The uprising against Gadhafi was inspired by the Arab Spring revolts that led to the successful ouster of authoritarian leaders in Tunisia, Egypt and later Yemen. But it morphed into outright civil war as armed rebels backed by NATO airstrikes battled Libyan regime forces for months.

Islamist parties also have gained influence in Libya and other nations following the ouster of authoritarian regimes run by strongmen like Gadhafi and Egypt’s Hosni Mubarak.

There are four major contenders in the Libyan race, ranging from the Muslim Brotherhood-linked party and another Islamist coalition on one end of the spectrum to a secular-minded party led by a Western-educated former rebel prime minister on the other.

Despite the divisions and unrest, the prevailing mood was one of triumph.

‘‘We are celebrating today and we want the whole world to celebrate with us,’’ Prime Minister Abdurrahim el-Keib said after he cast his ballot in Tripoli.

Voters flashed the V-for-victory sign as they entered polling centers. Motorists honked their horns as they drove past. Others shouted ‘‘Allahu Akbar,’’ or ‘‘God is Greater,’’ from their car windows.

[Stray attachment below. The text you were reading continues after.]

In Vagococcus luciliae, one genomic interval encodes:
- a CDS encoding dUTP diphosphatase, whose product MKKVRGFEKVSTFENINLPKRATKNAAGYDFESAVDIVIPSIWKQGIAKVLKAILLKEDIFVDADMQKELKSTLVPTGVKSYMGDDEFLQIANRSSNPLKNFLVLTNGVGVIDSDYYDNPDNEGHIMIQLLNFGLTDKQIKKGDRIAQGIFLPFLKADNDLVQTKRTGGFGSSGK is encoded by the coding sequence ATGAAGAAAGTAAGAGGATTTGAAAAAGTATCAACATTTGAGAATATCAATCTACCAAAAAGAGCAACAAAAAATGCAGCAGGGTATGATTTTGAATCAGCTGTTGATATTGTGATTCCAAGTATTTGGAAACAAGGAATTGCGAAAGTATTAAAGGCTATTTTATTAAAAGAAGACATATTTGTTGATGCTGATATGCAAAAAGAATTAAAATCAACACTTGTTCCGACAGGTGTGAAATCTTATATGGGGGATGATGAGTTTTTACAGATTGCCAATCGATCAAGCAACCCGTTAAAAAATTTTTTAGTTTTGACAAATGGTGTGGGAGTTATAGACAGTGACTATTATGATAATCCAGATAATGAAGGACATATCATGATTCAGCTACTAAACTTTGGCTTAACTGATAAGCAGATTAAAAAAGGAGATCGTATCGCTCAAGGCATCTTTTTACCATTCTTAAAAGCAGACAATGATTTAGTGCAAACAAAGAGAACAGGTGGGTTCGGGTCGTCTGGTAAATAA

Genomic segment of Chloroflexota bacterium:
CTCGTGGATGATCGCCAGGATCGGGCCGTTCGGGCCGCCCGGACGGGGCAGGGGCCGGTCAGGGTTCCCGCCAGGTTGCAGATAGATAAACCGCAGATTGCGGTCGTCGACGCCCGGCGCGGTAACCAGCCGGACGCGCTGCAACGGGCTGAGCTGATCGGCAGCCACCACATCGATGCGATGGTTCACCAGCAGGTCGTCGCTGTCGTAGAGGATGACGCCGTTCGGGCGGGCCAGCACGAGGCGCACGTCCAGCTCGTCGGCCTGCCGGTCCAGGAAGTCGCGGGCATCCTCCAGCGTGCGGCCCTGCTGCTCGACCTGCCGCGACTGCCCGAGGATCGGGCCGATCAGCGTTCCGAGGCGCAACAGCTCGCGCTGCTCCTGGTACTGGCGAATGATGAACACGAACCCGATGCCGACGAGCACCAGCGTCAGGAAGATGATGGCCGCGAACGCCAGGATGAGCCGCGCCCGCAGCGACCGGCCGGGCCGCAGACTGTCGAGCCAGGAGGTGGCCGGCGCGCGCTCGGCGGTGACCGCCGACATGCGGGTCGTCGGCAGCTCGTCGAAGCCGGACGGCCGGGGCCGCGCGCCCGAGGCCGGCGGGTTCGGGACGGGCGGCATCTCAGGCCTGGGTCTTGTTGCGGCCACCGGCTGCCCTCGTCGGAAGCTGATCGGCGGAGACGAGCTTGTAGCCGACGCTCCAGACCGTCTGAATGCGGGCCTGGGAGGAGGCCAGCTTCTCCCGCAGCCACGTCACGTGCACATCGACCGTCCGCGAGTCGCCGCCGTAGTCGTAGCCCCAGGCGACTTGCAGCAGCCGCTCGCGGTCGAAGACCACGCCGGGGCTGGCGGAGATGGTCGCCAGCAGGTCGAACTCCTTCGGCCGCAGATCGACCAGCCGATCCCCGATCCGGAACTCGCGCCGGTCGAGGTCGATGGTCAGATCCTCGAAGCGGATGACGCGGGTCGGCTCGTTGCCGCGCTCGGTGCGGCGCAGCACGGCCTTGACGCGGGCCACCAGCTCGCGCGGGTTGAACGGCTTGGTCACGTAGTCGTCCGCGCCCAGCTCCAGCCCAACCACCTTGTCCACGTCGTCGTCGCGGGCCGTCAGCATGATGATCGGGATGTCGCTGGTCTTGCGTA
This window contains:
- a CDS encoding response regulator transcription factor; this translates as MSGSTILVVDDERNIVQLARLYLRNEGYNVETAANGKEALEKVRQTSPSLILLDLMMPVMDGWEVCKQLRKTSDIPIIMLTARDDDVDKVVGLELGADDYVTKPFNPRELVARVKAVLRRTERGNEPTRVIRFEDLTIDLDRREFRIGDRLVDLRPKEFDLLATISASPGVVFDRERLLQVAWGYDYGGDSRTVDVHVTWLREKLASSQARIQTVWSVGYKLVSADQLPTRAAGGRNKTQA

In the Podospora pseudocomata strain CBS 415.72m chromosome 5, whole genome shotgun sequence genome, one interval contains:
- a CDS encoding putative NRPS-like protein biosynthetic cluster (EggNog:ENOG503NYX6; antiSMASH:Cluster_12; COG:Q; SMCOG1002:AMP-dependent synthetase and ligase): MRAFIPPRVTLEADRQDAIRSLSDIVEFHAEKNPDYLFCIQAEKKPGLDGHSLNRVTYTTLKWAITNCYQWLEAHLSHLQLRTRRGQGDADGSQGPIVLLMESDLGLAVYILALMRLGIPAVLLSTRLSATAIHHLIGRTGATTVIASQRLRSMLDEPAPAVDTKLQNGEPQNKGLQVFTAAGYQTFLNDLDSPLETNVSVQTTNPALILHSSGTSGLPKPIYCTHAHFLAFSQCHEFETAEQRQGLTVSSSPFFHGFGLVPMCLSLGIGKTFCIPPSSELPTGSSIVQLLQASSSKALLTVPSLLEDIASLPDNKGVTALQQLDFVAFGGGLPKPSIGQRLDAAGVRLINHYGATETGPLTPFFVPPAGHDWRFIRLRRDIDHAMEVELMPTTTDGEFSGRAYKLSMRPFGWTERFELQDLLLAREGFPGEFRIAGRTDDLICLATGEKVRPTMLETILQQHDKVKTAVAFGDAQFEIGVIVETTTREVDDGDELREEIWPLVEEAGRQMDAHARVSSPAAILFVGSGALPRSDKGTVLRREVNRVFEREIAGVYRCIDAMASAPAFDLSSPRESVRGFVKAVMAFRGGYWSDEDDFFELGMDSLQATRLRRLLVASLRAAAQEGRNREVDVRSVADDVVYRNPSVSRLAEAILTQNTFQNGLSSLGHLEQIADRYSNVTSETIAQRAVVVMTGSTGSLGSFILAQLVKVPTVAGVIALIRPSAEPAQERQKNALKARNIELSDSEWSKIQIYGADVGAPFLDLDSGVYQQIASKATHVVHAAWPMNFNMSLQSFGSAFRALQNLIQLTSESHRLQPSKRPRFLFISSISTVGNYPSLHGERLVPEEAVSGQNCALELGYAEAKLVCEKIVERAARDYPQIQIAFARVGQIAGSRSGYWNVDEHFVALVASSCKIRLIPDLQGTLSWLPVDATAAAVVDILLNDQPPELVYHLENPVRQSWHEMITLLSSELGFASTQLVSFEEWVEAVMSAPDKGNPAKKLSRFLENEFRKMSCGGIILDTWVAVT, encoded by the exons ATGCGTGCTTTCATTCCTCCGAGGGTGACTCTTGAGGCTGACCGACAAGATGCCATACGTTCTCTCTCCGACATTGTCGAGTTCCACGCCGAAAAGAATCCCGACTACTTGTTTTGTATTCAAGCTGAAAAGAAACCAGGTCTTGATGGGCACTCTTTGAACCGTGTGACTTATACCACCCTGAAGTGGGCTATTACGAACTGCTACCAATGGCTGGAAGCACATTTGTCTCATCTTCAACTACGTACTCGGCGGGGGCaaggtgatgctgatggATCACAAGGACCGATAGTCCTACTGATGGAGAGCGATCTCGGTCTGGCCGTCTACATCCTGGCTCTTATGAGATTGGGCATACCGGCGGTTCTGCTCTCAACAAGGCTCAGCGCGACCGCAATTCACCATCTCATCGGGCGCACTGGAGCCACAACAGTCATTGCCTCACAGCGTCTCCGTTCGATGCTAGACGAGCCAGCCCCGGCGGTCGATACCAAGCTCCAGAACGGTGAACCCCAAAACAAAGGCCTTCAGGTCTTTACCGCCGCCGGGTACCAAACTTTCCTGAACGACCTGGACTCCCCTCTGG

‘‘This is history in the making,’’ 26-year-old medic Farid Fadil said. ‘‘We were ruled by a man who saw himself as the state.’’

The election lines brought together men, women in black abayas and children accompanying their parents. Some voters arrived at polling centers waving the Libyan red, green and black flag or wrapping it around their shoulders.

‘‘The turnout is extraordinary,’’ said Mohammed Shady, an election monitor. ‘‘Everyone is being very cooperative. They want the day to be a success and it will be.’’

Voters distributed sweets to mark the occasion and women hugged each other or sang as they waited in line. Others chanted ‘‘the martyrs’ blood will not go in vain,’’ a reference to the thousands of anti-regime rebels killed by Gadhafi’s forces. Others held pictures of loved ones killed in last year’s ruinous civil war.